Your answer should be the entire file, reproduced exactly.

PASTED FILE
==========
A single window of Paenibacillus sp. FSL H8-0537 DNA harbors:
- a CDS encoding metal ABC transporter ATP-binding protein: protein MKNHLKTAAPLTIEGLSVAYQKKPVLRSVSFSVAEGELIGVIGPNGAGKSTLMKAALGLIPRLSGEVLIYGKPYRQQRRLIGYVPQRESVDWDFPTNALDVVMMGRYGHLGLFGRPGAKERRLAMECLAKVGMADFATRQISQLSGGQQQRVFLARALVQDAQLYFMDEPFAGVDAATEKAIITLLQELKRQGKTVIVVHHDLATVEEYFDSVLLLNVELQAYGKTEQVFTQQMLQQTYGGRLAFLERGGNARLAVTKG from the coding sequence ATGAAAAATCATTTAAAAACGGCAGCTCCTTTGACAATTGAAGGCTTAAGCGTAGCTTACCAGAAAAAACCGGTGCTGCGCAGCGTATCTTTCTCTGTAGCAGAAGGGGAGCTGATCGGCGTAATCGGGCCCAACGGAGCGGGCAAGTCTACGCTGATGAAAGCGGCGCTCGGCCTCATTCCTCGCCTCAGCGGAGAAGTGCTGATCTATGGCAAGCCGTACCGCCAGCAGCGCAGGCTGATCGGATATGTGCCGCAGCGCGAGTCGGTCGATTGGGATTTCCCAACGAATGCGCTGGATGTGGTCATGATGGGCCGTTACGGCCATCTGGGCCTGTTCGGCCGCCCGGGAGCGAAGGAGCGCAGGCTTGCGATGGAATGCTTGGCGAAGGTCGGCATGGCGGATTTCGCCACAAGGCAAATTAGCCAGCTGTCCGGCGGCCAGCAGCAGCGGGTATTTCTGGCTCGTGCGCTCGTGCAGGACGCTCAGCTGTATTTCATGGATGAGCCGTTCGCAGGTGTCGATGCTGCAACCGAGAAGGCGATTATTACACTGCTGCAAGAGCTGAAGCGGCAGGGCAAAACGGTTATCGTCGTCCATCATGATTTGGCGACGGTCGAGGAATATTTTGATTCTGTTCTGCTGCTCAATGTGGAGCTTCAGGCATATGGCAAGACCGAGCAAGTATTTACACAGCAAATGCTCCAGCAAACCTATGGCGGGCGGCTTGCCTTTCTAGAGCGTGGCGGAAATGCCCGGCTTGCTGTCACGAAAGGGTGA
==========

A single window of Paenibacillus sp. FSL H8-0537 DNA harbors:
- a CDS encoding metal ABC transporter ATP-binding protein: protein MKNHLKTAAPLTIEGLSVAYQKKPVLRSVSFSVAEGELIGVIGPNGAGKSTLMKAALGLIPRLSGEVLIYGKPYRQQRRLIGYVPQRESVDWDFPTNALDVVMMGRYGHLGLFGRPGAKERRLAMECLAKVGMADFATRQISQLSGGQQQRVFLARALVQDAQLYFMDEPFAGVDAATEKAIITLLQELKRQGKTVIVVHHDLATVEEYFDSVLLLNVELQAYGKTEQVFTQQMLQQTYGGRLAFLERGGNARLAVTKG from the coding sequence ATGAAAAATCATTTAAAAACGGCAGCTCCTTTGACAATTGAAGGCTTAAGCGTAGCTTACCAGAAAAAACCGGTGCTGCGCAGCGTATCTTTCTCTGTAGCAGAAGGGGAGCTGATCGGCGTAATCGGGCCCAACGGAGCGGGCAAGTCTACGCTGATGAAAGCGGCGCTCGGCCTCATTCCTCGCCTCAGCGGAGAAGTGCTGATCTATGGCAAGCCGTACCGCCAGCAGCGCAGGCTGATCGGATATGTGCCGCAGCGCGAGTCGGTCGATTGGGATTTCCCAACGAATGCGCTGGATGTGGTCATGATGGGCCGTTACGGCCATCTGGGCCTGTTCGGCCGCCCGGGAGCGAAGGAGCGCAGGCTTGCGATGGAATGCTTGGCGAAGGTCGGCATGGCGGATTTCGCCACAAGGCAAATTAGCCAGCTGTCCGGCGGCCAGCAGCAGCGGGTATTTCTGGCTCGTGCGCTCGTGCAGGACGCTCAGCTGTATTTCATGGATGAGCCGTTCGCAGGTGTCGATGCTGCAACCGAGAAGGCGATTATTACACTGCTGCAAGAGCTGAAGCGGCAGGGCAAAACGGTTATCGTCGTCCATCATGATTTGGCGACGGTCGAGGAATATTTTGATTCTGTTCTGCTGCTCAATGTGGAGCTTCAGGCATATGGCAAGACCGAGCAAGTATTTACACAGCAAATGCTCCAGCAAACCTATGGCGGGCGGCTTGCCTTTCTAGAGCGTGGCGGAAATGCCCGGCTTGCTGTCACGAAAGGGTGA